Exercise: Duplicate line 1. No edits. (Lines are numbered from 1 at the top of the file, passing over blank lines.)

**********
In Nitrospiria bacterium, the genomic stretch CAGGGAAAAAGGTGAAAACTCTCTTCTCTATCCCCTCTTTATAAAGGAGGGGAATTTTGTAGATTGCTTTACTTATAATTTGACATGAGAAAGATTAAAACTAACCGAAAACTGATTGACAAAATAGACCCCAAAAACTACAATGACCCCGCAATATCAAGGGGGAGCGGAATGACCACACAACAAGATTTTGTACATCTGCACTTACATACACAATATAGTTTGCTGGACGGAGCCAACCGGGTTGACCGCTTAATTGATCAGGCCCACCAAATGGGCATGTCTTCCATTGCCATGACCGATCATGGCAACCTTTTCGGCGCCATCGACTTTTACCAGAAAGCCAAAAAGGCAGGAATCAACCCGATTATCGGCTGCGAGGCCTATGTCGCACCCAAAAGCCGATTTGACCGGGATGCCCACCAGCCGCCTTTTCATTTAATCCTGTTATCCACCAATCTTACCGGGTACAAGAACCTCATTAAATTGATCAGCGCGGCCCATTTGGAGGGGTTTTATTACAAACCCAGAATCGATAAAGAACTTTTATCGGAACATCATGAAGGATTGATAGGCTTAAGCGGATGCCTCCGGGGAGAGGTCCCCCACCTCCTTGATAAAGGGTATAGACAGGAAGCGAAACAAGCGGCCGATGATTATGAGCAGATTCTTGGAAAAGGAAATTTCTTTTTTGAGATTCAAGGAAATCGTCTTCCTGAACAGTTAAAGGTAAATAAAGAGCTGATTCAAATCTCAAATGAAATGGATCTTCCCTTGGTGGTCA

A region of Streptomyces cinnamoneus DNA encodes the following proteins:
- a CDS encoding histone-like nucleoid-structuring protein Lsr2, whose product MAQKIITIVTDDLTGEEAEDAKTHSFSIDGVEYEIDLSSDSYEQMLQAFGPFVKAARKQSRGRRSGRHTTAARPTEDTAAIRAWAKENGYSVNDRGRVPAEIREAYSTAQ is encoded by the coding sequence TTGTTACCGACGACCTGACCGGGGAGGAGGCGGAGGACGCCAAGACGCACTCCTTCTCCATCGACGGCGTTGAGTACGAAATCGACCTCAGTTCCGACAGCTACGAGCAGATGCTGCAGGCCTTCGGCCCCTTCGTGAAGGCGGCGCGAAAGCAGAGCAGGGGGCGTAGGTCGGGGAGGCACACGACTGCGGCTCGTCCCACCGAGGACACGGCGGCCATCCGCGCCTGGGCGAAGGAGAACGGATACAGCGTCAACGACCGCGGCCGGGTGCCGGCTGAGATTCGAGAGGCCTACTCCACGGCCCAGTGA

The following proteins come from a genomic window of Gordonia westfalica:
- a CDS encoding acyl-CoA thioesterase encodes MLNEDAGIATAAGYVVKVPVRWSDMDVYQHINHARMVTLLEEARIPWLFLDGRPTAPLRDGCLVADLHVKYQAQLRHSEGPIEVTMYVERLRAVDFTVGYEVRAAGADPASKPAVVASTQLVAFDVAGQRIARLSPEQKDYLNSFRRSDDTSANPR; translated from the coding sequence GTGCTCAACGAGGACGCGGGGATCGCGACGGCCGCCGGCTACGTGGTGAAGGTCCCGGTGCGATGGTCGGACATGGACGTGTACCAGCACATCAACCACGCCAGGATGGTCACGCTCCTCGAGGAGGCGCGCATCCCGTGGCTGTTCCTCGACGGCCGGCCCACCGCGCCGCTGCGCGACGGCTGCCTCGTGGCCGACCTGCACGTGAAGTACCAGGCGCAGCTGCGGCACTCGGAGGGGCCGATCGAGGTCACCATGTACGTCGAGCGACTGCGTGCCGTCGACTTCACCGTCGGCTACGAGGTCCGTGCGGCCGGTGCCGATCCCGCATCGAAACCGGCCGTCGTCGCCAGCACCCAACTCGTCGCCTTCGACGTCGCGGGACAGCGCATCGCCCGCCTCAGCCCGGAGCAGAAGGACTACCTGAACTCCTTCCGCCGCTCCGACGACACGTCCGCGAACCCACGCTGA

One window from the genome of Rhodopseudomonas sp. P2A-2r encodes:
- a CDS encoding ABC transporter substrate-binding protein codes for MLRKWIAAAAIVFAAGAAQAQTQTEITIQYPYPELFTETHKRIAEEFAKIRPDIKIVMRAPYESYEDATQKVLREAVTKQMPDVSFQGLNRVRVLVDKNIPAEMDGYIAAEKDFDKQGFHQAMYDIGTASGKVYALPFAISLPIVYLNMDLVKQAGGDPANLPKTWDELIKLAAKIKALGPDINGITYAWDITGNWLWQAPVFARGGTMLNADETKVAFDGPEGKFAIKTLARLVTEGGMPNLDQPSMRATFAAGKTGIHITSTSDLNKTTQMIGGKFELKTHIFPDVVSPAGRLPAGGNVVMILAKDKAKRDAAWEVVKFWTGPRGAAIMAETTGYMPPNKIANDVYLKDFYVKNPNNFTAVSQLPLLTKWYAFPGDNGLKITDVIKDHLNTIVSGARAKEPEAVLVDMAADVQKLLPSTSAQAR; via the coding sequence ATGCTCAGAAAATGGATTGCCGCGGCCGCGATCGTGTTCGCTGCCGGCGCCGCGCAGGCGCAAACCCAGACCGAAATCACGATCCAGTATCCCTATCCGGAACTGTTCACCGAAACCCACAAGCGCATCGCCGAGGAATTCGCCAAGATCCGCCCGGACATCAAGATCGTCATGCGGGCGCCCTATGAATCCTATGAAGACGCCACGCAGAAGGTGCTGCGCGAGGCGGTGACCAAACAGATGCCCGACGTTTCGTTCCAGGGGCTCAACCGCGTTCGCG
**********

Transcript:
In Nitrospiria bacterium, the genomic stretch CAGGGAAAAAGGTGAAAACTCTCTTCTCTATCCCCTCTTTATAAAGGAGGGGAATTTTGTAGATTGCTTTACTTATAATTTGACATGAGAAAGATTAAAACTAACCGAAAACTGATTGACAAAATAGACCCCAAAAACTACAATGACCCCGCAATATCAAGGGGGAGCGGAATGACCACACAACAAGATTTTGTACATCTGCACTTACATACACAATATAGTTTGCTGGACGGAGCCAACCGGGTTGACCGCTTAATTGATCAGGCCCACCAAATGGGCATGTCTTCCATTGCCATGACCGATCATGGCAACCTTTTCGGCGCCATCGACTTTTACCAGAAAGCCAAAAAGGCAGGAATCAACCCGATTATCGGCTGCGAGGCCTATGTCGCACCCAAAAGCCGATTTGACCGGGATGCCCACCAGCCGCCTTTTCATTTAATCCTGTTATCCACCAATCTTACCGGGTACAAGAACCTCATTAAATTGATCAGCGCGGCCCATTTGGAGGGGTTTTATTACAAACCCAGAATCGATAAAGAACTTTTATCGGAACATCATGAAGGATTGATAGGCTTAAGCGGATGCCTCCGGGGAGAGGTCCCCCACCTCCTTGATAAAGGGTATAGACAGGAAGCGAAACAAGCGGCCGATGATTATGAGCAGATTCTTGGAAAAGGAAATTTCTTTTTTGAGATTCAAGGAAATCGTCTTCCTGAACAGTTAAAGGTAAATAAAGAGCTGATTCAAATCTCAAATGAAATGGATCTTCCCTTGGTGGTCA